Even while tearing up German race tracks with the hyper-powered CTS-V and compact ATS sport sedan, Cadillac maintains traditional luxury vigilance with the XTS. It does so with style and technology that are second to none.
It’s a pretty sexy car. There’s the big satin-silver eggcrate grille, stacked headlamps, and long roof that flows into the decklid. Dual exhaust outlets go through the rear bumper, 20” alloys fill the flanks, and illuminated door handles welcome you at night. God save Cadillac, there are proper fins out back. It is one of the best-looking Cadillacs in decades. I couldn’t help staring at it like it was a ’67 Eldorado.
The interior is handsome too. Our test car came with dark gray wood trim, contrasting jet black and wheat leather, and purple stitching in the seat and doors — pretty pissy. Beige light seeps from the dash and doors at night. Heated/cooled leather seats, limo space in the rear, and a hushed cabin add comfort. Bose audio, with speakers in the front seats, creates the ambiance of a theater.
My partner loved fondling the CUE system. The instrument cluster is actually a re-configurable LCD screen. An iPad-sized center touchscreen scrolls with the swipe of a hand, but goes one further by gently thumping your finger to confirm selections. Slide your finger along the chrome strip beneath to adjust volume. Beyond CUE, the XTS is available with a multi-color heads-up display system for speed, engine revs, radio setting, and safety alerts.
If that isn’t completely overloading, wait until all of the safety systems activate. Forward collision, rear cross traffic, blind spot, and lane departure alerts keep the car beeping and flashing warnings. Should drivers fail to take heed, the car automatically brakes to avoid a collision. Rump-shaker seats notify your posterior when you’re about to do something dumb-ass stupid — like back into an object. It’s a bit much.
Cadillacs were once exclusively powered by V8 engines, but the XTS is driven by a 304hp 3.6-liter V6 connected to a paddle-shifted six-speed automatic transmission. It provides enough power, but turbos wouldn’t hurt. All-wheel-drive is standard. Fuel economy rates 17/26 mpg city/hightway, but I’d be all for an eAssist hybrid version to touch the mid-30s.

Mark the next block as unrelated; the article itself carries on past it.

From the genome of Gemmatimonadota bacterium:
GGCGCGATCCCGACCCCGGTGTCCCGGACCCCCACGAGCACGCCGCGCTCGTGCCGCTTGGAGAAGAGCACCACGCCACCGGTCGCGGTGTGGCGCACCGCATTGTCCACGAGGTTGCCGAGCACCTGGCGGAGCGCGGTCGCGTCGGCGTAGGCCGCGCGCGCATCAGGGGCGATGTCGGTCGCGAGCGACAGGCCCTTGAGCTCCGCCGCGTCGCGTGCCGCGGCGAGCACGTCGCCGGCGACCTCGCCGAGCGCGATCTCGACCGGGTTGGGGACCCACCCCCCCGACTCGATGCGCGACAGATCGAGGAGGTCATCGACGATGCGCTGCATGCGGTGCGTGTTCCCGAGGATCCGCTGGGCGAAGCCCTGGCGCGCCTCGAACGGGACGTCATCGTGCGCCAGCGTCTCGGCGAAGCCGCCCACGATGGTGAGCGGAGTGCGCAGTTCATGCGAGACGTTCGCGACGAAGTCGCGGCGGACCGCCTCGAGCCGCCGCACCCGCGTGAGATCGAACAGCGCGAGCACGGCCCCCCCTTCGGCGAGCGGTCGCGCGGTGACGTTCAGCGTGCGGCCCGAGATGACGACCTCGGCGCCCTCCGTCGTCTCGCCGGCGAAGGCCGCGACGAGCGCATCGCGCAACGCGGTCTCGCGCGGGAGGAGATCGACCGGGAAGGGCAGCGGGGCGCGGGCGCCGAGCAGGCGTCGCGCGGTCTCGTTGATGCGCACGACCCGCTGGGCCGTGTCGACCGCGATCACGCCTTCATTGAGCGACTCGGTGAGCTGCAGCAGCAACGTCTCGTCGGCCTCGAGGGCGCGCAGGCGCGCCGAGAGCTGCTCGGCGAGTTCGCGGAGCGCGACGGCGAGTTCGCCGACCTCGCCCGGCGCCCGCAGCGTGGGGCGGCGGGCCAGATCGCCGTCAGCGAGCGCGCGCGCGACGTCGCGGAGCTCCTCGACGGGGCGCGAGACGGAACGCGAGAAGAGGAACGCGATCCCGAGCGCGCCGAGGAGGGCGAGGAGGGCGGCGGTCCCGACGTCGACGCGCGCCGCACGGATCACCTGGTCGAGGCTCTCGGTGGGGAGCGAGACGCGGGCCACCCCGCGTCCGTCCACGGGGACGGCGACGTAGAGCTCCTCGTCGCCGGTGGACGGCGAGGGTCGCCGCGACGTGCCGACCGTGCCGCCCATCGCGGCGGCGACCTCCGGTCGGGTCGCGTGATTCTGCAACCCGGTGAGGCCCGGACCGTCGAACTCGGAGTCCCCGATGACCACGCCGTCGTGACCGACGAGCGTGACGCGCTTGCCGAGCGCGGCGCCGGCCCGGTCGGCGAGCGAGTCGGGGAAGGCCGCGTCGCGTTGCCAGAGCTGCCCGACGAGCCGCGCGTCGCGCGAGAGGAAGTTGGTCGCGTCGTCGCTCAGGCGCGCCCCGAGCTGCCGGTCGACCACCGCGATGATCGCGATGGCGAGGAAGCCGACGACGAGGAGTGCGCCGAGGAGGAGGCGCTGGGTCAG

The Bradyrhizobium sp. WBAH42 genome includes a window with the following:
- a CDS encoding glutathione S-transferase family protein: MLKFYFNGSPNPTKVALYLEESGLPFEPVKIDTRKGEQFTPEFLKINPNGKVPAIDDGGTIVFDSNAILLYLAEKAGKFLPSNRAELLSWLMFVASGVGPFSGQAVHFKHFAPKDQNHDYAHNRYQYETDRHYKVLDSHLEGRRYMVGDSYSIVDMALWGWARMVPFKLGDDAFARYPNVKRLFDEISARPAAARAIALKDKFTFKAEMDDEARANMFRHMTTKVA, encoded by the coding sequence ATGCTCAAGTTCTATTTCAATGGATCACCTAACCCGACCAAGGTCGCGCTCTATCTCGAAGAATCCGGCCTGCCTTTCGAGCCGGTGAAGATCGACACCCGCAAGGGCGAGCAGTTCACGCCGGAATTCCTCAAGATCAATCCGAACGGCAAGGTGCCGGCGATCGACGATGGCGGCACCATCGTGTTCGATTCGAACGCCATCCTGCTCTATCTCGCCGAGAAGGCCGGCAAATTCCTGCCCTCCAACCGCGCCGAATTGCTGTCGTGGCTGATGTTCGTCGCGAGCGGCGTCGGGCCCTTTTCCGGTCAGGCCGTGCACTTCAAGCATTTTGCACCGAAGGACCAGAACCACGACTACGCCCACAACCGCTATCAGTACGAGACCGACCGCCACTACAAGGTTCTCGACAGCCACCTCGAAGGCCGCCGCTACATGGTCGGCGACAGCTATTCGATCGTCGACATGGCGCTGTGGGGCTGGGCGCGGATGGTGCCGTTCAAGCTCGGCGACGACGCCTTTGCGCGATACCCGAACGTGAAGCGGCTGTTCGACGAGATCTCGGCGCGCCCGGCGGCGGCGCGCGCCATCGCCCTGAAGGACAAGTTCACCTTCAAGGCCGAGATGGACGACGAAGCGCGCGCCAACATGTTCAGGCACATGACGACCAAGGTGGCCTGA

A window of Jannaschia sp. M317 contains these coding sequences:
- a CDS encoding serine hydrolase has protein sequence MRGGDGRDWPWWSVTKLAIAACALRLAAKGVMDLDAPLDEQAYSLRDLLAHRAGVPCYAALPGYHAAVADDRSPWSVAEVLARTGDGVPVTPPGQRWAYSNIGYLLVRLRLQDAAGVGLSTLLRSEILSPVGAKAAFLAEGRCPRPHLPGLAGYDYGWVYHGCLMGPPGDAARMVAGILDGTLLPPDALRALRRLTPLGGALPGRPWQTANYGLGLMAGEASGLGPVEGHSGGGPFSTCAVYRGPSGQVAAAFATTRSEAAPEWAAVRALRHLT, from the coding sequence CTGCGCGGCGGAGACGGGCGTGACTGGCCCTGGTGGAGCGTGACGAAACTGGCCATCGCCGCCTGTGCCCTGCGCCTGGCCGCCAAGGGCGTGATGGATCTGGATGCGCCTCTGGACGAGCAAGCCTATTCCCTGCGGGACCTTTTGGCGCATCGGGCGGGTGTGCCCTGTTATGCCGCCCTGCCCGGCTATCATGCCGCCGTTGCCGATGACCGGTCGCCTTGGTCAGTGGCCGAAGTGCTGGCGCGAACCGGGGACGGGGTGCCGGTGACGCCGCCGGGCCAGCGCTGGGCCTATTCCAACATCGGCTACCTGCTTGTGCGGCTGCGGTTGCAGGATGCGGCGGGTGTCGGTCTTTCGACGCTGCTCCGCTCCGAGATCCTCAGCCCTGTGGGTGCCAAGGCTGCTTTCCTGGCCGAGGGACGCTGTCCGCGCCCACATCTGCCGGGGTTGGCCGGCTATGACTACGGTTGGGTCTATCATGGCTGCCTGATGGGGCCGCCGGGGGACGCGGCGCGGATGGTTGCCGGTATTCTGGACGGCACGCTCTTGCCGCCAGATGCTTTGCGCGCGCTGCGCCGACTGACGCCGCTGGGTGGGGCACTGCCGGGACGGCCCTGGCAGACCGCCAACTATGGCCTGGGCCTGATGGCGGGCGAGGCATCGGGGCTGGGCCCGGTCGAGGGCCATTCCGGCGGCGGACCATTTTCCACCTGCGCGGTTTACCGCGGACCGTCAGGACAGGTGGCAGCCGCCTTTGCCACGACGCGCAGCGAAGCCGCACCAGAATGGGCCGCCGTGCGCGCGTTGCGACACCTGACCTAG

Modern handling comes by way of real-time adjusting Magnetic Ride Control and rear air springs. The chassis provides comfort over rough pavement, but also a willingness to perk up for the right country road. Brembo discs stand by up front as a sentinel against excessive speed. Interstates are swallowed with ease.
Despite the Brembos and AWD, the XTS is no sport sedan. When all of the creased sheetmetal is peeled back, it rides on essentially the same architecture that cradles the Buick LaCrosse and 2014 Chevy Impala. Comfort was prioritized over setting records on Germany’s famed Nurburgring. The XTS handles well, but it definitely will not challenge a CTS-V for enthusiasts’ attention.
All considered, the XTS is a modern full-size Cadillac. It is not the flagship sedan that GM’s luxury brand eventually needs, but it handily carries the torch in the breach.
Prices for the XTS start at $44,075, but our loaded Platinum Collection model came to $60,385.
2013 Cadillac XTS
Five-passenger, AWD sedan
Powertrain: 304hp 3.6-liter V6, six-speed automatic transmission
Suspension f/r: Electronic Ind/Ind
Wheels: 20”/20” alloy f/r
Brakes: disc/disc fr/rr with ABS
Must-have features: Style, technology
Fuel economy: 17/26 mpg city/hwy
Assembly: Oshawa, ON
Base/as-tested price: $44,075/60,385